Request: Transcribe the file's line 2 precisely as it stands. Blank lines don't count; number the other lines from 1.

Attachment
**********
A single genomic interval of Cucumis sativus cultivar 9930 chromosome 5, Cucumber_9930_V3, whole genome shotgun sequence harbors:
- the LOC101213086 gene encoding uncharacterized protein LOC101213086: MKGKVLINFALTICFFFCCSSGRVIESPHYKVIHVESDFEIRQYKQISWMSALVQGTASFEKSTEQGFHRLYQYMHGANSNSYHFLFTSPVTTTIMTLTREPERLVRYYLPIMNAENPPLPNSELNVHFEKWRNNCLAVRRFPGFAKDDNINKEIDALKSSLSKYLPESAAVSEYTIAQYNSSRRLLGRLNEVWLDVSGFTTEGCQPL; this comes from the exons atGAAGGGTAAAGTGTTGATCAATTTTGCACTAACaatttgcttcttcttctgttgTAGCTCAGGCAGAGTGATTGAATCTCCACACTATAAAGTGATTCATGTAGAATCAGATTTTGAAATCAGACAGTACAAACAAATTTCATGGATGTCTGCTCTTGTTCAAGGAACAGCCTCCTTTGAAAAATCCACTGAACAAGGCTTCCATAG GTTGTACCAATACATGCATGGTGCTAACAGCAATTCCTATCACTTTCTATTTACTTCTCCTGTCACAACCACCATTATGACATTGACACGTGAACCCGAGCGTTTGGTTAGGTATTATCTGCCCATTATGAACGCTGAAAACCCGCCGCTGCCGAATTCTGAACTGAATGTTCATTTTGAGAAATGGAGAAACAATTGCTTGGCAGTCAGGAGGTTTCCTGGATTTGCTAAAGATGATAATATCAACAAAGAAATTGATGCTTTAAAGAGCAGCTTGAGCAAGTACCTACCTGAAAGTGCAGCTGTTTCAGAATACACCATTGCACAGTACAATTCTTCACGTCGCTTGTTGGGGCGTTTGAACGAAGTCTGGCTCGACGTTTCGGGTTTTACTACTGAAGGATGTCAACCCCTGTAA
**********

- the LOC101213086 gene encoding uncharacterized protein LOC101213086: MKGKVLINFALTICFFFCCSSGRVIESPHYKVIHVESDFEIRQYKQISWMSALVQGTASFEKSTEQGFHRLYQYMHGANSNSYHFLFTSPVTTTIMTLTREPERLVRYYLPIMNAENPPLPNSELNVHFEKWRNNCLAVRRFPGFAKDDNINKEIDALKSSLSKYLPESAAVSEYTIAQYNSSRRLLGRLNEVWLDVSGFTTEGCQPL; this comes from the exons atGAAGGGTAAAGTGTTGATCAATTTTGCACTAACaatttgcttcttcttctgttgTAGCTCAGGCAGAGTGATTGAATCTCCACACTATAAAGTGATTCATGTAGAATCAGATTTTGAAATCAGACAGTACAAACAAATTTCATGGATGTCTGCTCTTGTTCAAGGAACAGCCTCCTTTGAAAAATCCACTGAACAAGGCTTCCATAG GTTGTACCAATACATGCATGGTGCTAACAGCAATTCCTATCACTTTCTATTTACTTCTCCTGTCACAACCACCATTATGACATTGACACGTGAACCCGAGCGTTTGGTTAGGTATTATCTGCCCATTATGAACGCTGAAAACCCGCCGCTGCCGAATTCTGAACTGAATGTTCATTTTGAGAAATGGAGAAACAATTGCTTGGCAGTCAGGAGGTTTCCTGGATTTGCTAAAGATGATAATATCAACAAAGAAATTGATGCTTTAAAGAGCAGCTTGAGCAAGTACCTACCTGAAAGTGCAGCTGTTTCAGAATACACCATTGCACAGTACAATTCTTCACGTCGCTTGTTGGGGCGTTTGAACGAAGTCTGGCTCGACGTTTCGGGTTTTACTACTGAAGGATGTCAACCCCTGTAA